Unscripted

Smithsonian Channel commissions first Brazilian projects

Smithsonian Channel has commissioned two new major natural history productions about Brazil as part of its recent channel launch in the country. Co-produced by Brazil’s Canal Azul Films and UK’s Plimsoll ...
May 1, 2019

Smithsonian Channel has commissioned two new major natural history productions about Brazil as part of its recent channel launch in the country.

Co-produced by Brazil’s Canal Azul Films and UK’s Plimsoll Productions, Jaguarland and Brazil’s Emerald Oasis will delve into the rich world of Brazil’s Pantanal wetlands. The two one-hour specials will reveal the mosaic of grasslands, woodlands, rivers and lakes that a variety of species call home, including jaguars, tapirs, capybara, along with numerous birds.

A small area within the Pantanal contains the highest density of jaguars in the world, known as Jaguarland. The Jaguarland special follows the lives of several of these big cats where they hunt caiman and capybara, and whose presence draws in tourists. Once considered a threat, these jaguars are now perceived as a valuable asset to the growth of ecotourism.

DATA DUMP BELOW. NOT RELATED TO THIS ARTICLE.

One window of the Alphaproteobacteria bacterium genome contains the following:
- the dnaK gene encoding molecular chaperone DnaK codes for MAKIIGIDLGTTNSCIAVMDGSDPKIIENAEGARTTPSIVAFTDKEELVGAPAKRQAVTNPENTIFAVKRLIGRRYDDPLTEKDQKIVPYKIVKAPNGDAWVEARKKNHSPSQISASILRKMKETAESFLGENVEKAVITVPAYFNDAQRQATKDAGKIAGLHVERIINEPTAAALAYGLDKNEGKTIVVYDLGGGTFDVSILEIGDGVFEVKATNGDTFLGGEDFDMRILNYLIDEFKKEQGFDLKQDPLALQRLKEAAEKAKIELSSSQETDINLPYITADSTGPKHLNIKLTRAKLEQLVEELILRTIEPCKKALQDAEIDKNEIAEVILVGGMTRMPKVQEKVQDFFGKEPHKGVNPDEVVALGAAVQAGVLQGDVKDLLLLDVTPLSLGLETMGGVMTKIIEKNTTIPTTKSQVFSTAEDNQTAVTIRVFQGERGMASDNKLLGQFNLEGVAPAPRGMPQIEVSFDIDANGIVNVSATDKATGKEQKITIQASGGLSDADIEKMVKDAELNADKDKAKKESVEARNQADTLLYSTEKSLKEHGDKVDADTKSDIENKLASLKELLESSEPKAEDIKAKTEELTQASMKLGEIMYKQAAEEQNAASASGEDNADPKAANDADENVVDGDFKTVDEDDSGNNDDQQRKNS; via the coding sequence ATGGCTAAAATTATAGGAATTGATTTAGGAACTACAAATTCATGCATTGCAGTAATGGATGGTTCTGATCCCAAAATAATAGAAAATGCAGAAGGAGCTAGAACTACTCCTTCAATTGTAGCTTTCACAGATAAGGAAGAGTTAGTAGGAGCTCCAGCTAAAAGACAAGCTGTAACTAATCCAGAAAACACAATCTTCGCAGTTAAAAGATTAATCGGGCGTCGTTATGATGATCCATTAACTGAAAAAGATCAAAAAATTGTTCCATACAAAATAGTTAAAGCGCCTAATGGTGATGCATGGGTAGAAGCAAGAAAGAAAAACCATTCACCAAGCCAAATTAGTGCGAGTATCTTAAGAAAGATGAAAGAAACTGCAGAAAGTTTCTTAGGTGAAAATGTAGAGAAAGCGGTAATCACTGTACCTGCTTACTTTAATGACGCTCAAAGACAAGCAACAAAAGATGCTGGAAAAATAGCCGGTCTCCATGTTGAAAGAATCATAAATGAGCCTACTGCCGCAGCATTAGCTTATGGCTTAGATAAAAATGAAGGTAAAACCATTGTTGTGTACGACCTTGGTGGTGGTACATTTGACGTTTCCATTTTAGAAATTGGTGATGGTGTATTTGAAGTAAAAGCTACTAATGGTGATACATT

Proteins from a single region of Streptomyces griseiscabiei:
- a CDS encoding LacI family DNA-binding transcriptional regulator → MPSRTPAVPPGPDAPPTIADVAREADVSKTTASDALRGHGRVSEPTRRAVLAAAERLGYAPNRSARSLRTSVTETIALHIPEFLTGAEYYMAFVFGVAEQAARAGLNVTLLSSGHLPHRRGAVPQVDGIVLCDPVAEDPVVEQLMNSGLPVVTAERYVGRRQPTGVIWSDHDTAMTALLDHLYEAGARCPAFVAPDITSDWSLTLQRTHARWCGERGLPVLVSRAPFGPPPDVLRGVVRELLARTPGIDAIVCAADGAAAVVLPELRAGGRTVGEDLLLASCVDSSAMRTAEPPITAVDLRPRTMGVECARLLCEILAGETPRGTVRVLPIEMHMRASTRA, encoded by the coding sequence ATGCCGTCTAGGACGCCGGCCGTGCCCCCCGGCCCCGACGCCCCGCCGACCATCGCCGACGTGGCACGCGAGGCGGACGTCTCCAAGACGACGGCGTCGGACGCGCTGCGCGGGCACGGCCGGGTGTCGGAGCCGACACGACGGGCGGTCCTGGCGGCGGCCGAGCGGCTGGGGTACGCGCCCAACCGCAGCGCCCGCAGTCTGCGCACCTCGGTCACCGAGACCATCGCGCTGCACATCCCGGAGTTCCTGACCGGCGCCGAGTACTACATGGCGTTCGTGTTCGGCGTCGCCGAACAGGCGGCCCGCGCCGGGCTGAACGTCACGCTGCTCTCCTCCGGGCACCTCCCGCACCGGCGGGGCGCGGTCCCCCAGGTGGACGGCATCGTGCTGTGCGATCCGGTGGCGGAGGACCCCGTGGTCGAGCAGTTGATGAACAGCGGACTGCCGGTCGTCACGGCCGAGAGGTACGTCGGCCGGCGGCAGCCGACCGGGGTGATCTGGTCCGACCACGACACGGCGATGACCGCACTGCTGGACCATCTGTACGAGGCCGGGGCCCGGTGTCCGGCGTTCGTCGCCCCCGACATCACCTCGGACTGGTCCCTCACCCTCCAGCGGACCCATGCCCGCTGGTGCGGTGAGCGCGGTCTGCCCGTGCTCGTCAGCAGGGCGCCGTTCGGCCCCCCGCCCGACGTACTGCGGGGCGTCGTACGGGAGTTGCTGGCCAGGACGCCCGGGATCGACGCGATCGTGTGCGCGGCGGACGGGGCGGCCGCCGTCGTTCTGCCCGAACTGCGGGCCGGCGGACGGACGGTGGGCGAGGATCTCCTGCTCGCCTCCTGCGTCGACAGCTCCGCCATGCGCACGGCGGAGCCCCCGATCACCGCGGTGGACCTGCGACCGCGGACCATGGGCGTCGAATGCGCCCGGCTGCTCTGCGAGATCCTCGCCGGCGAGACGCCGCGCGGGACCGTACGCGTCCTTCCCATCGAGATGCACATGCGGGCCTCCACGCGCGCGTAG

Meanwhile, in Brazil’s Emerald Oasis, audiences are taken to the shores of Rebel Lake during the dry season where animals gather to its waters. Animals drawn to the water source include mammoth tapirs, birds, caimans and jaguars.

The specials are executive produced by Luis Antonio Silvera of Canal Azul and Martha Holmes and Andrew Jackson of Plimsoll Productions and produced and directed by Steve Cole. Tria Thalman and David Royle serve as executive producers for Smithsonian Channel.

Jaguarland and Brazil’s Emerald Oasis will premiere this year in Brazil and internationally on Smithsonian Channel.

 

About The Author
Jillian Morgan is a special reports editor at realscreen with a background in journalism and digital marketing. She joined the publication in 2019 after serving as the assistant editor to trade publications HPAC and On-Site. With a bachelor of journalism from the University of King's College in Halifax, she also works as a freelance writer and fact-checker.

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